R4 Rural Resilience Initiative
|Name of initiative||R4 Rural Resilience Initiative|
|Secretariat|| World Food Programme (WFP), Via Cesare Giulio Viola 68, Parco dei Medici, 00148 - Rome - Italy, Tel: +39-06-65131, Mr. Fabio Bedini; e-mail: fabio.bedini.@wfp.org;
Mr. Mathieu Dubreuil, e-mail: Mathieu.email@example.com
|Organisational structure|| WFP and Oxfam America launched the R4 Rural Resilience Initiative (R4) in 2011 to enable vulnerable rural families to increase their food and income security by managing climate-related risks.
As of 2020, R4 reached over 200,000 households (about 1 M people) in Ethiopia, Kenya, Malawi, Senegal, Zambia, Zimbabwe, Bangladesh, Mozambique, Burkina Faso and Madagascar through a combination of four risk management strategies: improved resource management through asset creation (risk reduction); insurance (risk transfer); livelihoods diversification and microcredit (prudent risk taking); and savings (risk retention).
|Name of lead organisation||World Food Programme|
|Type of lead organisation||International organisation|
|Location/Nationality of lead organisation||Italy|
|Description|| The R4 Rural Resilience Initiative (R4) is a comprehensive risk management approach to help communities be more resilient to climate variability and shocks.
As of 2019, R4 reached over 87,000 farmers (about 450,000 people) in Ethiopia, Kenya, Malawi, Senegal, Zambia and Zimbabwe through a combination of four risk management strategies: improved resource management through asset creation (risk reduction); insurance (risk transfer); livelihoods diversification and microcredit (prudent risk taking); and savings (risk reserves). In 2018, around US$ 1.5 million of insurance payouts were distributed through the initiative in Ethiopia, Kenya, Malawi, Senegal and Zambia to compensate for weather-related losses.
Through its innovative integrated climate risk management approach, R4 enables the poorest farmers to access crop insurance by participating in risk reduction activities. Assets built through such activities – including WFP’s Food Assistance for Assets programmes – promote the resilience of farmers and their families by steadily decreasing vulnerability to disaster risks over time.
|Objectives||500,000 insured farmers by 2020|
|Activities|| R4 builds on the success of the Horn of Africa Risk Transfer for Adaptation (HARITA) project in Ethiopia. It gives poor farmers and rural households the option to pay for insurance by contributing their time and labour to local climate adaptation measures, such as soil and water conservation, crop irrigation and community forestry.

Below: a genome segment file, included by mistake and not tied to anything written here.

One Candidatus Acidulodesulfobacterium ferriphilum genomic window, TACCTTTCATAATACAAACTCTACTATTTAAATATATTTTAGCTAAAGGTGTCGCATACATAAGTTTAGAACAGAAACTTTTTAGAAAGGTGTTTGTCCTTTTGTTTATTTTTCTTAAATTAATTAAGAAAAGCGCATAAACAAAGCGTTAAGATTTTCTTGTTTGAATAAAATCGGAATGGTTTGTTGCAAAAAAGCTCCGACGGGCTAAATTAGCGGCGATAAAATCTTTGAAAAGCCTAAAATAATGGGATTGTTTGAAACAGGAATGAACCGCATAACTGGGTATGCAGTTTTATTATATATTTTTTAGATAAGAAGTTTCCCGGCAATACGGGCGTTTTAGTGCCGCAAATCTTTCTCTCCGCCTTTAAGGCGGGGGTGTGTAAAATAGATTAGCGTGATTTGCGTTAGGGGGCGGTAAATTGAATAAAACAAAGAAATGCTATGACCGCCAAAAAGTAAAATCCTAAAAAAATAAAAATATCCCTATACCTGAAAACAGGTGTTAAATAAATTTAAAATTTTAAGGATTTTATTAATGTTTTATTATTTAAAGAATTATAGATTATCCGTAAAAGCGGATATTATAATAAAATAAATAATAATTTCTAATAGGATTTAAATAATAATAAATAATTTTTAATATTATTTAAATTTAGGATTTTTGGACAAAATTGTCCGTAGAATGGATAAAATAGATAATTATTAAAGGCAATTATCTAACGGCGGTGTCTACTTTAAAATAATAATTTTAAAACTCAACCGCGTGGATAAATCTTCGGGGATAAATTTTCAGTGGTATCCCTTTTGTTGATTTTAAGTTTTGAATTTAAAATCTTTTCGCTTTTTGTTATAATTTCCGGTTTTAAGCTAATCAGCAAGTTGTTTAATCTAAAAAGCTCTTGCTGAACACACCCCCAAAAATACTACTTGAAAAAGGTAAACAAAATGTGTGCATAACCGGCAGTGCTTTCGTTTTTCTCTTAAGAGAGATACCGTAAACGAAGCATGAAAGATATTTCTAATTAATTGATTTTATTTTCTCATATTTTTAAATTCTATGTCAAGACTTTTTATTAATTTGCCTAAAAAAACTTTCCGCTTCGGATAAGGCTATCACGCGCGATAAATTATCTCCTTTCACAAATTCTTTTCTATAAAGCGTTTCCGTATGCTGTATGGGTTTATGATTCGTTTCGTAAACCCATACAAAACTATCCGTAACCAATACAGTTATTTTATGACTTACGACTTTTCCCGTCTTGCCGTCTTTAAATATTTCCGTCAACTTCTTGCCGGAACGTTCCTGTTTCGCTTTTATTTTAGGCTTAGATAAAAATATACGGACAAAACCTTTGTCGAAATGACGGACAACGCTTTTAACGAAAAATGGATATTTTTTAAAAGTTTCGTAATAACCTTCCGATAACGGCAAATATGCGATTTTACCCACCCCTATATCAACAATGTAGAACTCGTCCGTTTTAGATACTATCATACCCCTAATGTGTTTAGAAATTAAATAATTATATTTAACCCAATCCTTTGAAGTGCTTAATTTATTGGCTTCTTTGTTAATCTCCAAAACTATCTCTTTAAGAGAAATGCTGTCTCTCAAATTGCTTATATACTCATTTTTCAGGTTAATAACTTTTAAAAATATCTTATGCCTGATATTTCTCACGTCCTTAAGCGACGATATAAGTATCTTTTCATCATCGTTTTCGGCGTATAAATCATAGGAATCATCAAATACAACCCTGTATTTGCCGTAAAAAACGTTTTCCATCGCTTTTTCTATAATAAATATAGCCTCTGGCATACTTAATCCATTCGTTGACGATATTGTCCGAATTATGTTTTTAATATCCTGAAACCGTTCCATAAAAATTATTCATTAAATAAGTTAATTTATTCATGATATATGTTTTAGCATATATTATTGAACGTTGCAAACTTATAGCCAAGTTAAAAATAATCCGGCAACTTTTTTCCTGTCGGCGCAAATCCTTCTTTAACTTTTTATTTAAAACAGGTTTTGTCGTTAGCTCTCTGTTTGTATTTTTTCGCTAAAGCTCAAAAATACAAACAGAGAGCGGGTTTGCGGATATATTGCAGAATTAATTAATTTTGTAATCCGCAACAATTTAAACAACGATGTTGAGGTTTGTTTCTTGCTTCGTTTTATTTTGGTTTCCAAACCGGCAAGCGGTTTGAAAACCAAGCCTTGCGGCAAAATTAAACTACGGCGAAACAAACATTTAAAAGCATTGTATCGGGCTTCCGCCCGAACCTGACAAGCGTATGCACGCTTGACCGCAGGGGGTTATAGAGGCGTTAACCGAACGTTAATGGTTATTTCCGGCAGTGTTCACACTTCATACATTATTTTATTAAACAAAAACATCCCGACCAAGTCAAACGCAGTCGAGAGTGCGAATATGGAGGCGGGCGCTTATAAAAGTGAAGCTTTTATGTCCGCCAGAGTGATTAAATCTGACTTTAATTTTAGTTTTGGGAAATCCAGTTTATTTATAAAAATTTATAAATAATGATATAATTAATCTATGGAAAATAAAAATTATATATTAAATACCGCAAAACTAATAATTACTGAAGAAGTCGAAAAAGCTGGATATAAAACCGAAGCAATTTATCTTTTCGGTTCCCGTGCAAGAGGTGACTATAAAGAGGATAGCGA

Video about R4 at its web-site.
|One or two success stories achieved|
Monitoring and Impacts
|Function of initiative||Implementation, Funding, Technical dialogue|
|Activity of initiative||Technical operational implementation (ex-post), Financing, Knowledge dissemination and exchange|
|Goals||500,000 households (2.5 M people) covered by 2025.|
|Comments on indicators and goals|| "Through its innovative integrated climate risk management approach, R4 enables the poorest farmers to access crop insurance by participating in risk reduction activities. Assets built through such activities – including WFP’s Food Assistance for Assets programmes – promote the resilience of farmers and their families by steadily decreasing vulnerability to disaster risks over time.
When a shock hits, compensation for weather-related losses prevents farmers from having to take desperate measures such as selling productive assets, and stimulates faster recovery. By protecting farmers’ investments in case of a bad season, R4 enables them to invest in riskier but more remunerative enterprises, as well as in seeds, fertilizers and new technologies.
Evaluations show how R4 is helping improve farmers’ resilience. For example, in Ethiopia insured farmers save more than twice as much as those without any insurance, and they invest more in seeds, fertilizers and productive assets, such as plough oxen.
The initiative also has positive effects on gender equality. In Senegal, women claimed that they felt empowered as – in addition to having increased access to land, seeds and water for irrigation and drinking – they could benefit from training in numeracy, literacy and business.
To ensure long-term sustainability, R4 contributes to the creation of rural financial markets, by building the capacity of farmers, local insurance companies and micro-finance institutions and gradually supporting farmers to start paying for insurance in cash."
|How will goals be achieved|
|Have you changed or strenghtened your goals|
|Progress towards the goals||Number insured in 2015 (33197) and in 2020 (200000).|
|How are you tracking progress of your initiative|
|Research and educational organisations||0|
|Non-governmental organisations||2||WFP (Italy), Oxfam America (USA)|
|National states||10||Ethiopia, Kenya, Malawi, Senegal, Zambia, Zimbabwe, Bangladesh, Mozambique, Burkina Faso, Madagascar|
|Regional / state / county actors||0|
|City / municipal actors||0|
|Number of members in the years|| |
|Have only national states as participators||No|
|Transport||Agriculture||Forestry||Business||Financial institutions||Buildings||Industry||Waste||Cities and subnational governments||Short Term Pollutants||International maritime transport||Energy Supply||Fluorinated gases||Energy efficiency||Renewable energy||Supply chain emission reductions||Adaptation||Other||Resilience||Innovation||Energy Access and Efficiency||Private Finance|
Not only have national states as participators